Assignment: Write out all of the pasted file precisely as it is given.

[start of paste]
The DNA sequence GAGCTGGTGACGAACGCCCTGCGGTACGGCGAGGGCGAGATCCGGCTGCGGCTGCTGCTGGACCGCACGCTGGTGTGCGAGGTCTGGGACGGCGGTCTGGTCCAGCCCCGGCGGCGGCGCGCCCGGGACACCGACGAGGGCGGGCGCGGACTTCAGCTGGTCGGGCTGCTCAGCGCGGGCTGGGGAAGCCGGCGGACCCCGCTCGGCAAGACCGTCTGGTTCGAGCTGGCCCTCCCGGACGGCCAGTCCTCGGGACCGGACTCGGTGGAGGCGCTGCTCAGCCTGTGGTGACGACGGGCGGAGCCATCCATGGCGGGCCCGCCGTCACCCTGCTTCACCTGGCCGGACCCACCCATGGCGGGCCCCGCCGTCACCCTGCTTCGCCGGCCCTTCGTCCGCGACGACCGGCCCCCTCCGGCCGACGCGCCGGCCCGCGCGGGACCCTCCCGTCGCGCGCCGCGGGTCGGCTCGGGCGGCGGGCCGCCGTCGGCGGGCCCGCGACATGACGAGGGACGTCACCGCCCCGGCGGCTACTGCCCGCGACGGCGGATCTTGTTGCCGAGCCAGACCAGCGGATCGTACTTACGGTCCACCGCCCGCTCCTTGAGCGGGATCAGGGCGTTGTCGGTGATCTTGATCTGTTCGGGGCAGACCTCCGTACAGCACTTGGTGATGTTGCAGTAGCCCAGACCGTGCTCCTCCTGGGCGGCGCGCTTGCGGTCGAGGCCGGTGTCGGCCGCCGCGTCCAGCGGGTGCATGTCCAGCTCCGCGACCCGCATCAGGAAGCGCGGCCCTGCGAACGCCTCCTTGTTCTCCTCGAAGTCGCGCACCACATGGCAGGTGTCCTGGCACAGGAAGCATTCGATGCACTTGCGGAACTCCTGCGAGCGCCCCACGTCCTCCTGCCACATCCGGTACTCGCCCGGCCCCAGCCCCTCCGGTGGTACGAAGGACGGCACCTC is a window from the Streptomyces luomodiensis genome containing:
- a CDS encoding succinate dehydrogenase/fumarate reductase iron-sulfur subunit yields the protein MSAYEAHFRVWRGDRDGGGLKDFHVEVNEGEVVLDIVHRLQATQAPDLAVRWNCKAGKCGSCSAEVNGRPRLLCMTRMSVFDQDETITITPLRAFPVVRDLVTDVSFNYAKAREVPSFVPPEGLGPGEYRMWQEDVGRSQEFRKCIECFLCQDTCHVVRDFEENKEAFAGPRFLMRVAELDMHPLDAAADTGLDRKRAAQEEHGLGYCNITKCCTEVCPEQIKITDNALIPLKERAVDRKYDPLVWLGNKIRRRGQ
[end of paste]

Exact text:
The DNA sequence GAGCTGGTGACGAACGCCCTGCGGTACGGCGAGGGCGAGATCCGGCTGCGGCTGCTGCTGGACCGCACGCTGGTGTGCGAGGTCTGGGACGGCGGTCTGGTCCAGCCCCGGCGGCGGCGCGCCCGGGACACCGACGAGGGCGGGCGCGGACTTCAGCTGGTCGGGCTGCTCAGCGCGGGCTGGGGAAGCCGGCGGACCCCGCTCGGCAAGACCGTCTGGTTCGAGCTGGCCCTCCCGGACGGCCAGTCCTCGGGACCGGACTCGGTGGAGGCGCTGCTCAGCCTGTGGTGACGACGGGCGGAGCCATCCATGGCGGGCCCGCCGTCACCCTGCTTCACCTGGCCGGACCCACCCATGGCGGGCCCCGCCGTCACCCTGCTTCGCCGGCCCTTCGTCCGCGACGACCGGCCCCCTCCGGCCGACGCGCCGGCCCGCGCGGGACCCTCCCGTCGCGCGCCGCGGGTCGGCTCGGGCGGCGGGCCGCCGTCGGCGGGCCCGCGACATGACGAGGGACGTCACCGCCCCGGCGGCTACTGCCCGCGACGGCGGATCTTGTTGCCGAGCCAGACCAGCGGATCGTACTTACGGTCCACCGCCCGCTCCTTGAGCGGGATCAGGGCGTTGTCGGTGATCTTGATCTGTTCGGGGCAGACCTCCGTACAGCACTTGGTGATGTTGCAGTAGCCCAGACCGTGCTCCTCCTGGGCGGCGCGCTTGCGGTCGAGGCCGGTGTCGGCCGCCGCGTCCAGCGGGTGCATGTCCAGCTCCGCGACCCGCATCAGGAAGCGCGGCCCTGCGAACGCCTCCTTGTTCTCCTCGAAGTCGCGCACCACATGGCAGGTGTCCTGGCACAGGAAGCATTCGATGCACTTGCGGAACTCCTGCGAGCGCCCCACGTCCTCCTGCCACATCCGGTACTCGCCCGGCCCCAGCCCCTCCGGTGGTACGAAGGACGGCACCTC is a window from the Streptomyces luomodiensis genome containing:
- a CDS encoding succinate dehydrogenase/fumarate reductase iron-sulfur subunit yields the protein MSAYEAHFRVWRGDRDGGGLKDFHVEVNEGEVVLDIVHRLQATQAPDLAVRWNCKAGKCGSCSAEVNGRPRLLCMTRMSVFDQDETITITPLRAFPVVRDLVTDVSFNYAKAREVPSFVPPEGLGPGEYRMWQEDVGRSQEFRKCIECFLCQDTCHVVRDFEENKEAFAGPRFLMRVAELDMHPLDAAADTGLDRKRAAQEEHGLGYCNITKCCTEVCPEQIKITDNALIPLKERAVDRKYDPLVWLGNKIRRRGQ